SEOUL: Until early last year, the backbone for Korea’s tourism industry was Chinese tourists. However, as the flow of Chinese tourists declined due to the deployment of a U.S. Terminal High Altitude Area Defense (THAAD) battery, Muslim tourists have filled the gap.
Founded less than two years ago, YallaKOREA caters to Muslim tourists ― mostly those in the Gulf region ― with customized services.
Yalla means “Let’s go” in Arabic dialect used in the Gulf region _ CEO Park Sang-won lived in the United Arab Emirates and Oman briefly and said his friends recommended the name.
In 2017, 850 tourists used YallaKOREA’s services. Acknowledging its potential, the Seoul Metropolitan Government offered support for the company’s marketing project last year.
Korea became known to the Muslim world through the Korean wave. Korean soap operas appealed to them, luring many to visit and experience traditional and contemporary Korean culture.
According to the Korea Tourism Organization, 770,000 Muslim tourists visited Korea in 2015 and 980,000 in 2016. Indonesians and Malaysians largely led these numbers, but those from Saudi Arabia, the UAE and other Gulf countries are slowly growing.
YallaKOREA provides complete services, ranging from airport pickup to arranging daily tour activities and meals in and outside Seoul. Muslim travelers need prayer rooms during their travels and restaurants in which halal food is served ― halal food refers to foods allowed under Islamic dietary laws ― but in Korea it’s difficult to find them. A part of his team’s job was to find spaces for them to pray at each destination and put together a list of restaurants serving halal food. “There are details to work with,” he said.
But, he said changes are coming to Korea. “When I went to Gwangjang Market with a Muslim friend, I heard a food vendor selling dumplings yelling at him no-meat, no-meat. I felt great because this meant people in Korean are beginning to understand and respect Muslim visitors and their needs.”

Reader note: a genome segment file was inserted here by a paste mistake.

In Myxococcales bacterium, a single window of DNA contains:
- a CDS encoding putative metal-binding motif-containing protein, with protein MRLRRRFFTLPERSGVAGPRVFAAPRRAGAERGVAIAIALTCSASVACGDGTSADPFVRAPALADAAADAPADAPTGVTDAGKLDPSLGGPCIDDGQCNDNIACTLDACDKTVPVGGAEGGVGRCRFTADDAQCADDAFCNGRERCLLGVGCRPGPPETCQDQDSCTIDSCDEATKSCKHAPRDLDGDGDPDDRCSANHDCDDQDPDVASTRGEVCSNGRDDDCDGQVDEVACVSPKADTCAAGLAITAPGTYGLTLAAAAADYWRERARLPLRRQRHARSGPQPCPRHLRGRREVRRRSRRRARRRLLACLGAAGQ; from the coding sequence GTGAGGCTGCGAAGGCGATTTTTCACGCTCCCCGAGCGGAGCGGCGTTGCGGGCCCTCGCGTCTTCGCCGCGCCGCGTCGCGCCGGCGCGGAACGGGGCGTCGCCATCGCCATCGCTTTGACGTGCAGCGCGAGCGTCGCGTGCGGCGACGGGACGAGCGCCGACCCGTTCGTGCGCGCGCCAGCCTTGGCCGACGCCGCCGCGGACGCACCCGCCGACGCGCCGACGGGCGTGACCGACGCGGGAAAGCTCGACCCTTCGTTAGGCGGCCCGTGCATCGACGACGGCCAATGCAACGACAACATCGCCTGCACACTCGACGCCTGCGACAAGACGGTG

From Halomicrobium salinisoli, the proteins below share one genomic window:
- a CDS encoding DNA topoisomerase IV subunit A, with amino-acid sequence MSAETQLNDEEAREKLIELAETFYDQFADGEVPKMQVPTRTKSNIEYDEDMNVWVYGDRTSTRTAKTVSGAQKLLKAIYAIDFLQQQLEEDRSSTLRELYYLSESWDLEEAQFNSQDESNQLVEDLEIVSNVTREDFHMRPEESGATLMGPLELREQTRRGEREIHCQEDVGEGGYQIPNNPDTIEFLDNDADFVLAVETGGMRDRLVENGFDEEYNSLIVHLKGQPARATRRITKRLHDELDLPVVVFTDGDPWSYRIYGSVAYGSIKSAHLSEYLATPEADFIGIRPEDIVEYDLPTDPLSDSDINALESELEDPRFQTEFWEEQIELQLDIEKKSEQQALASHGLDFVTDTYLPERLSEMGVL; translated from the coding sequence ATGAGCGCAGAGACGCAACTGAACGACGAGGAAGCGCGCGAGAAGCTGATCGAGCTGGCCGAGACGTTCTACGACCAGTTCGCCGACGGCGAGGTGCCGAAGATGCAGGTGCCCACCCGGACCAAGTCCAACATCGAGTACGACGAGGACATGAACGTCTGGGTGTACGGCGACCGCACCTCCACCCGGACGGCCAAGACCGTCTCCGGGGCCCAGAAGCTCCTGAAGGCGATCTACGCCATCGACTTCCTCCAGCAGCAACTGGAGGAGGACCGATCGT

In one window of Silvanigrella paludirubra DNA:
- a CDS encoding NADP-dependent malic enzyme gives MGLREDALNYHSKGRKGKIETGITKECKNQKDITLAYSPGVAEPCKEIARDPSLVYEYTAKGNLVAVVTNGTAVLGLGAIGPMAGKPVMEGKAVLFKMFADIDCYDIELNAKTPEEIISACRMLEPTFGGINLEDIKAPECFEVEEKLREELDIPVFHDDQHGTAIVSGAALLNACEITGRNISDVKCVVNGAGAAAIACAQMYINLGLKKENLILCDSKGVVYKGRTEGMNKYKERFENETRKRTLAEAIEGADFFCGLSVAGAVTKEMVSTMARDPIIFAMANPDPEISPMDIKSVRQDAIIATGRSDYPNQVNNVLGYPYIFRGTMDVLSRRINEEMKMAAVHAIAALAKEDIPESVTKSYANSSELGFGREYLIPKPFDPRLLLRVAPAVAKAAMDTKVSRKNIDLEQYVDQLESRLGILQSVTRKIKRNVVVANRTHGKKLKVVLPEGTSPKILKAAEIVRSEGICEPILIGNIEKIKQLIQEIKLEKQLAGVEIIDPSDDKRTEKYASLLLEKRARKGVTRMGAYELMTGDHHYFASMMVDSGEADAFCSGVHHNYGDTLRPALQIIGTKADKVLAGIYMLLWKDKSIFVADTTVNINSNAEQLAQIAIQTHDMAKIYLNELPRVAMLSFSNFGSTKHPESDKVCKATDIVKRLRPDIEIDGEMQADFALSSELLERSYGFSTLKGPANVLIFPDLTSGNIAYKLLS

Among the visits and activities YallaKOREA offers, what Muslim tourists enjoy the most are shopping at Myeong-dong, a zip-line through Yongin Forest and watching busking performances near Hongik University in Seoul, Park said. It also offers programs for Busan and Jeju Island.
YallaKOREA also makes YouTube videos for those who can’t travel, promoting tourism and cuisine in Korea in Arabic language. “Those who can travel to Korea are rather affluent. Many in Egypt and Morocco can’t afford a trip,” Park said.
It is also active on Instagram and Snapchat. Almost 60 percent of reservations come through social media _ the rest from his friends and past clients.
The business began with a humble goal: to help his friends visit Korea more conveniently.
As a student majoring in architecture, he spent almost one year in UAE and Oman in 2013 and 2014. His attempt to start a business in the UAE failed but he discovered the charms of Arabic language, culture and people.
“I changed my plan fast and told myself I would meet as many new people as possible before I go back to Korea.”
After UAE, he moved to Oman to study Arabic language for four months. After graduation, Park got a job at LG Electronics, where he worked for a year before quitting to start YallaKOREA.
“I had many friends from UAE and Oman. While I was working for LG, some came to visit Korea and I arranged things for them. They went back and recommended me to other friends coming to Korea. As more requests arrived, I thought I could start a new business.”
He’s happy with his growing business, but what’s more rewarding to him is seeing his business making life easier for Muslim travelers in Korea.